Spending time with patients, knowing them by name – it’s all part of the community ethos and village mentality. They live in the same town, attend the same place of worship, root for the same high school football team, and experience the same challenges as patients in their community. This cultural immersion empowers community pharmacies to close health equity gaps. To these pharmacists, they’re not just patients. They’re neighbors. And they’re making a difference in the fight against COVID-19.

In rural communities, an independent pharmacy is often the only defense against healthcare desertification. A patient in Oxford, New York – population 3,901 – shares the value his local pharmacy brings to his quiet, Amish community.

“Being a customer of Bartle’s is like being a part of their family, which is exactly how they treat everyone,” said Sean Kelly, a customer at Bartle’s Health Mart Pharmacy. “They have opened up for me in the middle of the night when I’ve needed prescriptions in an emergency. It’s comforting coming here because I know I’m going to be taken care of.”

The realities of COVID-19

Pharmacy coronavirus test collection sites are now serving rural communities to help the sick and to help officials monitor for outbreaks in places extra care may be needed. It’s an essential role to be filled in the response to COVID-19. These frontline leaders could head off a potential outbreak in an area not equipped.

Jordan Call, owner, CEO and pharmacy manager of Call’s Community Pharmacy in Snowflake, Arizona, dresses in full PPE as he prepares to administer onsite COVID-19 tests.

Jordan Call, owner, CEO and pharmacy manager of Call’s Community Pharmacy in Snowflake, Arizona, dresses in full PPE as he prepares to administer onsite COVID-19 tests.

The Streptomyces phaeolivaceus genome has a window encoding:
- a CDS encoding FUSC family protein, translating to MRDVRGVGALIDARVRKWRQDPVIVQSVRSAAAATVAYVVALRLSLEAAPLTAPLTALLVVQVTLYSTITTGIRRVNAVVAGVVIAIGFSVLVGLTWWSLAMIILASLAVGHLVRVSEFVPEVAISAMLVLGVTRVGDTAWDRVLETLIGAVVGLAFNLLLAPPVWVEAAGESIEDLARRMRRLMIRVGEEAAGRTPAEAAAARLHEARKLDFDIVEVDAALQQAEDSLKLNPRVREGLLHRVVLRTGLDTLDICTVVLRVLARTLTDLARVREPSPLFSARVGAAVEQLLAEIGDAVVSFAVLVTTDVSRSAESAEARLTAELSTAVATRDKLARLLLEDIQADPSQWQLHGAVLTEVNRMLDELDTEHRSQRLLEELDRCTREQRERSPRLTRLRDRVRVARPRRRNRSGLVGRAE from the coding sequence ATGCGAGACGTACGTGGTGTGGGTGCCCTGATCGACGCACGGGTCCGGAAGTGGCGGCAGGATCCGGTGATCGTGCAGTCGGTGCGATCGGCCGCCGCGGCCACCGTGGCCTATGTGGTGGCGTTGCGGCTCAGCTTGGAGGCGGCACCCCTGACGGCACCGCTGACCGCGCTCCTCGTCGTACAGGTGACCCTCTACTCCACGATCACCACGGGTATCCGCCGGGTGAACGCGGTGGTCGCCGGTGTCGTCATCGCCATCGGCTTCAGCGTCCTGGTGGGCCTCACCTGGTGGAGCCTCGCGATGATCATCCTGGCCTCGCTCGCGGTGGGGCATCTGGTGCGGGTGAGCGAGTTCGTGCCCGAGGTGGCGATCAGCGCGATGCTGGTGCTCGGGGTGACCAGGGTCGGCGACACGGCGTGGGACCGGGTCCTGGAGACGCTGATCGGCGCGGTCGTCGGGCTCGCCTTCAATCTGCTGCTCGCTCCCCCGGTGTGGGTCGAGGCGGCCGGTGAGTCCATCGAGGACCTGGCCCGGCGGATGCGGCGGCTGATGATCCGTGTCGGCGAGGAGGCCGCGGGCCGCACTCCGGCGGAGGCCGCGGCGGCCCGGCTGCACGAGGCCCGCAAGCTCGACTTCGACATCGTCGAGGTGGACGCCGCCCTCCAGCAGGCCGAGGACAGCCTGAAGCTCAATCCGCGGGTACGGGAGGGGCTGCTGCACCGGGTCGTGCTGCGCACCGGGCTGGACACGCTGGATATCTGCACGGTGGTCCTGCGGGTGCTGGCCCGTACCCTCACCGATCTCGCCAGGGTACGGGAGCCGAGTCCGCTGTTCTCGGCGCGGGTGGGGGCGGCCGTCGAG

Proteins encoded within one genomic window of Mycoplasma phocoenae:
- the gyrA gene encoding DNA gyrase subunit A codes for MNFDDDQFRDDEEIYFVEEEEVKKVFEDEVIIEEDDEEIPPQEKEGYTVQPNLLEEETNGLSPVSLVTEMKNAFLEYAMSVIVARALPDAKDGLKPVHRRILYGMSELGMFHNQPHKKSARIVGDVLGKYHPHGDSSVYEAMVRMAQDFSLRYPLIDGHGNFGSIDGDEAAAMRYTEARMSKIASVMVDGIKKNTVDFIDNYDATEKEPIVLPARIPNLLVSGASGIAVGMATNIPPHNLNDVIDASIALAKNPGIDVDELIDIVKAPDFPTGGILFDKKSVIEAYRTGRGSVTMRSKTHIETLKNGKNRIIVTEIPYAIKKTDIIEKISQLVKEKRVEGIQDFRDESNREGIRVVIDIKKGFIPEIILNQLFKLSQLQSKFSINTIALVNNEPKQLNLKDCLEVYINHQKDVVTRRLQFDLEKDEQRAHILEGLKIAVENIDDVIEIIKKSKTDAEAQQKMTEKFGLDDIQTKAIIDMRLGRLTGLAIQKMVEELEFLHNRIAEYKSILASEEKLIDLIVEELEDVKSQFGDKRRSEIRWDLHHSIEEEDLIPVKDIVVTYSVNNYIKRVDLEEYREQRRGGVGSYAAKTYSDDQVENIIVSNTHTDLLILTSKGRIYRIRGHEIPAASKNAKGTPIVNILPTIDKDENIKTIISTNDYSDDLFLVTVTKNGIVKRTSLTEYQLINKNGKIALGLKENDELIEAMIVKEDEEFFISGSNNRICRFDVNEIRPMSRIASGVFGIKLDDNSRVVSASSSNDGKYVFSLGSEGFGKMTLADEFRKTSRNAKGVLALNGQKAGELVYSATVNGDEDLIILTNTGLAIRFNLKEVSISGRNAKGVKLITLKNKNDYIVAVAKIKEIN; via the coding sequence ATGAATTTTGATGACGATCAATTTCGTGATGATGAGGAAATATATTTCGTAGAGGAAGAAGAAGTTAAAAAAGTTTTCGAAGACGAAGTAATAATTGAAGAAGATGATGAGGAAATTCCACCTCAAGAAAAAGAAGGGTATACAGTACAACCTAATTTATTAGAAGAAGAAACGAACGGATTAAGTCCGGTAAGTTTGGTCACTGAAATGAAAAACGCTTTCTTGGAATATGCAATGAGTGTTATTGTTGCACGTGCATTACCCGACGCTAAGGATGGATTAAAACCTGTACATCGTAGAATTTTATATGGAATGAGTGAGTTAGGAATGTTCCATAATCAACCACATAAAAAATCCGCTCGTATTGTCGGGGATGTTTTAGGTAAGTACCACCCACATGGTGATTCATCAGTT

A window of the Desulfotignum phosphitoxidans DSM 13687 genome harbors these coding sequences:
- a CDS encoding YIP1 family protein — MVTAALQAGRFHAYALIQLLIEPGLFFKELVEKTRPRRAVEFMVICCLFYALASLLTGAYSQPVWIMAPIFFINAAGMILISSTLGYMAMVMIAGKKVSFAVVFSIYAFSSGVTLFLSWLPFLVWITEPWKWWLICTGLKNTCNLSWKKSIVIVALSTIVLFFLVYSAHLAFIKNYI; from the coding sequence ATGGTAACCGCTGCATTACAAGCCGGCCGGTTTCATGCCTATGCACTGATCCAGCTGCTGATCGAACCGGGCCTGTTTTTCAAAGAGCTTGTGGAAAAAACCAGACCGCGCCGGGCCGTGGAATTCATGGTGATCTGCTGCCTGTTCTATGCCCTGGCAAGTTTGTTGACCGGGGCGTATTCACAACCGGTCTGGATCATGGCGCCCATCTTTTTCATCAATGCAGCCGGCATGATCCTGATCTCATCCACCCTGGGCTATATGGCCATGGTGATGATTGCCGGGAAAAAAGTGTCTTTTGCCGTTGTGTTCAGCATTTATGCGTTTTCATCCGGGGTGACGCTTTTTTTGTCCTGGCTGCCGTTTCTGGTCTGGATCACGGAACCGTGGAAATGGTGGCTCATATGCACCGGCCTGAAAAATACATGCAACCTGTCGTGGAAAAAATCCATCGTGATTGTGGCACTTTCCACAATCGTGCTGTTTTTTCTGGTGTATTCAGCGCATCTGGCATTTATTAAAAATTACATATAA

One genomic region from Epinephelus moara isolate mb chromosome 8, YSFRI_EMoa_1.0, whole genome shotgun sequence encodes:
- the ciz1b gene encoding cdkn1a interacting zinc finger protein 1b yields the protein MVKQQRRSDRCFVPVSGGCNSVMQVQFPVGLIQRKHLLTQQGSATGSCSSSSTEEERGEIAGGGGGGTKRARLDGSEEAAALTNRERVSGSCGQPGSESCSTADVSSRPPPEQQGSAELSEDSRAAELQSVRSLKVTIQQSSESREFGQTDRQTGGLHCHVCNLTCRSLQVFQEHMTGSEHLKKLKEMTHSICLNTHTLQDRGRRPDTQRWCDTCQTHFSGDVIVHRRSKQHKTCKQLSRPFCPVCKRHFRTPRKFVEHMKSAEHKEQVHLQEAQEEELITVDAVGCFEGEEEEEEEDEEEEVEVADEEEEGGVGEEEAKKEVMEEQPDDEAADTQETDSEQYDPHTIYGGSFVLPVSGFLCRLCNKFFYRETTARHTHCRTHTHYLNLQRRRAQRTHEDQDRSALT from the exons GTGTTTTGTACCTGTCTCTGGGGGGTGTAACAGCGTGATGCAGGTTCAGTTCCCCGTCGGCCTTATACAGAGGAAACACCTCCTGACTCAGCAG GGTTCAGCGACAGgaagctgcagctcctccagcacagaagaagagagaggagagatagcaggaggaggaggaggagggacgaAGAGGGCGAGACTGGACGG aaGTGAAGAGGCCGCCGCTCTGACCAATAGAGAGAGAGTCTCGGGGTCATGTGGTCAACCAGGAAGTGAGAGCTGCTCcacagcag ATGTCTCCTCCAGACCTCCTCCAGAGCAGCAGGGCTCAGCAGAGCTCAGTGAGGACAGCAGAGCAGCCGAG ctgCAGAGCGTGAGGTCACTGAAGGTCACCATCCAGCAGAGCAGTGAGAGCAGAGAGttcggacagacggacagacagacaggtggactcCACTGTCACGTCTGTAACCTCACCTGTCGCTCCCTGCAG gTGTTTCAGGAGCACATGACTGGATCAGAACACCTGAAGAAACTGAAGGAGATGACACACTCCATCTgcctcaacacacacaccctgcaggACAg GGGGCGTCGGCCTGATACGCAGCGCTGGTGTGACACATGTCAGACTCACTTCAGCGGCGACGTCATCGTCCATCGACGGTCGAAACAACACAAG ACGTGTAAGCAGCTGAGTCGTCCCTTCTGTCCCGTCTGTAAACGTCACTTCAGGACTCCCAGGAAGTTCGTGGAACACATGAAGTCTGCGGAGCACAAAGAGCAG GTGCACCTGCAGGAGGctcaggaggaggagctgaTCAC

Pharmacist Jordan Call opened a community pharmacy on January 1, 2020 in Snowflake, Ariz. As you can imagine, a few short months after the grand opening, he quickly volunteered to begin COVID-19 test collections in his town of nearly 6,000. His dedication to the city, in a time of crisis, brought fast attention from the highest levels. Arizona senator Sylvia Tenney Allen recognized his efforts while giving back to his small town. This COVID-19 testing program offers results in three to five business days and patients are tested free of charge – an essential service for this community.

And there are many more frontline heroes coming out from behind the pharmacy counter. Because when faced with a widespread pandemic, the government said: let’s use pharmacists.

“We’re collecting self-administered tests every 15 minutes in Chelsea, Alabama,” said Doug Snider, owner and pharmacist in charge at Snider’s Discount Health Mart Pharmacy. “We’re the only government-supported testing location for miles. The community response to our hard work has been unbelievable.”

What rural communities can expect before and after COVID-19 is a local, trusted and caring pharmacist to support them when other sources of quality care may be absent. Pharmacists fill the healthcare gaps in their neighborhoods and play an integral role in addressing social determinants of health. Whether that’s offering low-cost immunizations or equipping a community to face a pandemic, just call your hero in the white coat – they’re there for you no matter how far out you live.